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Fearless diver pulls giant hook out of shark's belly

When Josh Eccles was taking a dive with his crew about four miles off the coast of Jupiter, Florida, a large lemon shark began circling him nonstop.

Eccles, who has been diving with sharks for more than five years now and takes dives three times a day up to seven days a week with Emerald Charters in Florida, knew something wasn’t right.

“This female shark kept constantly bumping into me,” Eccles told CBS News. “And when she would bump into me she would lift up her head, showing me her stomach.”

On the shark’s stomach, Eccles spotted a tiny little black dot. It looked like a parasite, maybe a growth. So the next time the shark swam by, Eccles swiped at it, and he felt something sharp.

“It was metal,” he said. “It wouldn’t give. I would slowly pull, pull, pull.”

Josh Eccles removes a large fish hook from the belly of a lemon shark in Jupiter, Florida. Chris Maddeford

Finally, the object, which turned out to be a large fish hook, worked its way out of the shark’s stomach. Eccles, who described himself as 6-foot-3-inches tall and 200 pounds, said the hook was nearly the size of his hand.

“It was the kind of thing she definitely wanted out,” he said. “As soon as I started messing with it, [the shark] was like ‘Get this out of me.’”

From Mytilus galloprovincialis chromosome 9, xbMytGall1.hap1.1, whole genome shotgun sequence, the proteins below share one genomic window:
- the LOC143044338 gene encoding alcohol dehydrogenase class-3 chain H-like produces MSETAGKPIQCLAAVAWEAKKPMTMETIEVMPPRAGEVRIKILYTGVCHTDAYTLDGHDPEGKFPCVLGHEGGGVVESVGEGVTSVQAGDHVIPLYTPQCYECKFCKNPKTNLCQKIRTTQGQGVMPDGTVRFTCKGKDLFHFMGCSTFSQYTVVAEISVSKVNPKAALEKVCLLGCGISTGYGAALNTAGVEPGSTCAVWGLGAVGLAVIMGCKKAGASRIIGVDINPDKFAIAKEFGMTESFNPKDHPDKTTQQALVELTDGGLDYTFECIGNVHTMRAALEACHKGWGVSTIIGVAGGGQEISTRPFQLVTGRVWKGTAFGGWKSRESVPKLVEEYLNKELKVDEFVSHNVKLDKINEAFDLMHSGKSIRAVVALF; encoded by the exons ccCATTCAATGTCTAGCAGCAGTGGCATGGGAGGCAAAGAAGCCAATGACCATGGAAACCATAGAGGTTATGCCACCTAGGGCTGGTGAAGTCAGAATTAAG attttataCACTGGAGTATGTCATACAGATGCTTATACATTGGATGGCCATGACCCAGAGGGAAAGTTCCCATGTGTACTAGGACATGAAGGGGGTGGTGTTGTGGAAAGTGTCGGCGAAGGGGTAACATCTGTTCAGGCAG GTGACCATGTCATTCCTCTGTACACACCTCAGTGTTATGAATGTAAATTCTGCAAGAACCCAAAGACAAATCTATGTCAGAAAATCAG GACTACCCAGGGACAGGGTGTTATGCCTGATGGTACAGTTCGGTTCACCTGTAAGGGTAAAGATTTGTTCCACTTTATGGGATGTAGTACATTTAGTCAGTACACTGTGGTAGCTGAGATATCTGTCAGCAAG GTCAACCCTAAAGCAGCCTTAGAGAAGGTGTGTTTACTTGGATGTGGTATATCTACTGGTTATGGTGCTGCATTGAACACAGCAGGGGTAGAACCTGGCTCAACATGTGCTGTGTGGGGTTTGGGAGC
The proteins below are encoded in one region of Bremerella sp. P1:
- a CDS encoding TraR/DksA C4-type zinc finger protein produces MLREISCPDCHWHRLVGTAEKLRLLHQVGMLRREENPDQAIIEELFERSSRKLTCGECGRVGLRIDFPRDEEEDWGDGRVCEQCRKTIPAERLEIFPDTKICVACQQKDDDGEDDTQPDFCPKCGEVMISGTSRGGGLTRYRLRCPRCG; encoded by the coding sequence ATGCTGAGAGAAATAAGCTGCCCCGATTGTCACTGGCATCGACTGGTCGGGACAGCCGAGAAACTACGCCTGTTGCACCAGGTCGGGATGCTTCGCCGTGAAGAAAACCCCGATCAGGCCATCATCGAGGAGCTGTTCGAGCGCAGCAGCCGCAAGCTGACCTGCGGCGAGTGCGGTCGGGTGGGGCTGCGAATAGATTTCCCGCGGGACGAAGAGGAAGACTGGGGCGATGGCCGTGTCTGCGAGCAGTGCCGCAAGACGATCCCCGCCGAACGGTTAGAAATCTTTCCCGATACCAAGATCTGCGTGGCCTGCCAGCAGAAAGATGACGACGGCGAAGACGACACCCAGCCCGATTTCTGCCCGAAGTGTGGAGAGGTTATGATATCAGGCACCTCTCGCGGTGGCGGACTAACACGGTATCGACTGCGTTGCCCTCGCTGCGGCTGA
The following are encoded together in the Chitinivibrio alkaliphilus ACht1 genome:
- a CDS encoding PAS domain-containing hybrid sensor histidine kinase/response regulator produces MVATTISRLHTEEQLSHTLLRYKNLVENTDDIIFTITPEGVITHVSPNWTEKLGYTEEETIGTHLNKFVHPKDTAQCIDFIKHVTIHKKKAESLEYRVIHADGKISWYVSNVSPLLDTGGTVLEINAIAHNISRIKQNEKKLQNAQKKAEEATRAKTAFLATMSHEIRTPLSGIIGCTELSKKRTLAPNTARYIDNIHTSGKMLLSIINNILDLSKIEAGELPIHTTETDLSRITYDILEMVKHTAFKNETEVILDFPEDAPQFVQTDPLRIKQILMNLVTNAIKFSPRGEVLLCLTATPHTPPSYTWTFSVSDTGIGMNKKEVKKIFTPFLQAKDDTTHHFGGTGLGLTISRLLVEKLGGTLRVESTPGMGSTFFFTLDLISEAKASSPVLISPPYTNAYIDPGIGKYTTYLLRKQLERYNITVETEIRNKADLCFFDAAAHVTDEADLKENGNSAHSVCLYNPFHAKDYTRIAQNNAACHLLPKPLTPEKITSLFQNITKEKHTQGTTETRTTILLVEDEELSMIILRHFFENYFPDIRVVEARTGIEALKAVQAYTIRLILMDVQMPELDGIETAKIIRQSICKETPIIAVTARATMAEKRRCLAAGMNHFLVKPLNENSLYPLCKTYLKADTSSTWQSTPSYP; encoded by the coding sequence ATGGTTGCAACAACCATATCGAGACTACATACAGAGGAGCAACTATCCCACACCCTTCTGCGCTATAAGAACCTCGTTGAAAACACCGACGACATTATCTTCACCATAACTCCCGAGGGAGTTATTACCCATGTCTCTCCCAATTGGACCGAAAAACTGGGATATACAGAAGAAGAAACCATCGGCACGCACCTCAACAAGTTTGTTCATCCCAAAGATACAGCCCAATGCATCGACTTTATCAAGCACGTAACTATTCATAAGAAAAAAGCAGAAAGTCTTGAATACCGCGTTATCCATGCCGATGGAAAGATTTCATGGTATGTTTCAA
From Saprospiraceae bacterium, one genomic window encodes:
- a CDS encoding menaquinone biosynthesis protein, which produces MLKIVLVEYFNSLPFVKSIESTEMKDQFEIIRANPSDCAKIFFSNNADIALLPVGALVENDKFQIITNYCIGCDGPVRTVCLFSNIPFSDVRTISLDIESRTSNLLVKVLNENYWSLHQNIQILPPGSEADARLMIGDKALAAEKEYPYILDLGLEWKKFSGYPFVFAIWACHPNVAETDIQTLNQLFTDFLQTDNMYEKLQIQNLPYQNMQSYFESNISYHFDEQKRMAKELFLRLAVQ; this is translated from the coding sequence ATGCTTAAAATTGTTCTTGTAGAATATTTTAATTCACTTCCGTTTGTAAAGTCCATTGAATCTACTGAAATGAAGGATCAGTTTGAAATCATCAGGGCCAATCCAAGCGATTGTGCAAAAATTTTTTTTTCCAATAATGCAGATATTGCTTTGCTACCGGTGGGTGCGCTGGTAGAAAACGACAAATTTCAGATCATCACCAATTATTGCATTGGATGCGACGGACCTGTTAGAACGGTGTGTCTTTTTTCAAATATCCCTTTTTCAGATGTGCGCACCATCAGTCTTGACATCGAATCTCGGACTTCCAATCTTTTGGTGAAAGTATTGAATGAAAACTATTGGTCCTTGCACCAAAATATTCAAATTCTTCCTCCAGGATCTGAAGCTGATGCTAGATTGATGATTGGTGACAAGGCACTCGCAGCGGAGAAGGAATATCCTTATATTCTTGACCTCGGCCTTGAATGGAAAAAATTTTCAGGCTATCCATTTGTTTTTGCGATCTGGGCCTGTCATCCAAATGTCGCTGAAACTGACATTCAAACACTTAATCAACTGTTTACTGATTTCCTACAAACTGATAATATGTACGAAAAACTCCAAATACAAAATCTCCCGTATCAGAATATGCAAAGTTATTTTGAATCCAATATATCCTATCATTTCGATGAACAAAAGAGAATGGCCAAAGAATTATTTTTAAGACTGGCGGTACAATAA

It looked like the shark had swallowed the hook about a year ago, Eccles estimates, and it finally worked its way out of her belly.

Eccles, who described himself as 6-foot-3-inches tall and 200 pounds, said the hook was about the size of his hand. Facebook/Joshua Eccles

“I picked at it like a scab,” Eccles said.

Photographer Chris Maddeford captured stunning underwater shots of the encounter.

“I am happy [the] story got out there, great for sharks!” Maddeford said.

As a diver, Eccles said it’s his job to bring awareness to sharks.

“Sharks are cool,” he said. “There’s a big reason why we do what we do. [Sharks] aren’t just man eaters.”

While Eccles said the female lemon shark he encountered wasn’t aggressive, it’s important to read a shark’s body language.

“Any shark with teeth can be aggressive,” he warned.

But if you have the training and you see a shark in need, it’s important to do what you can to help, Eccles said.

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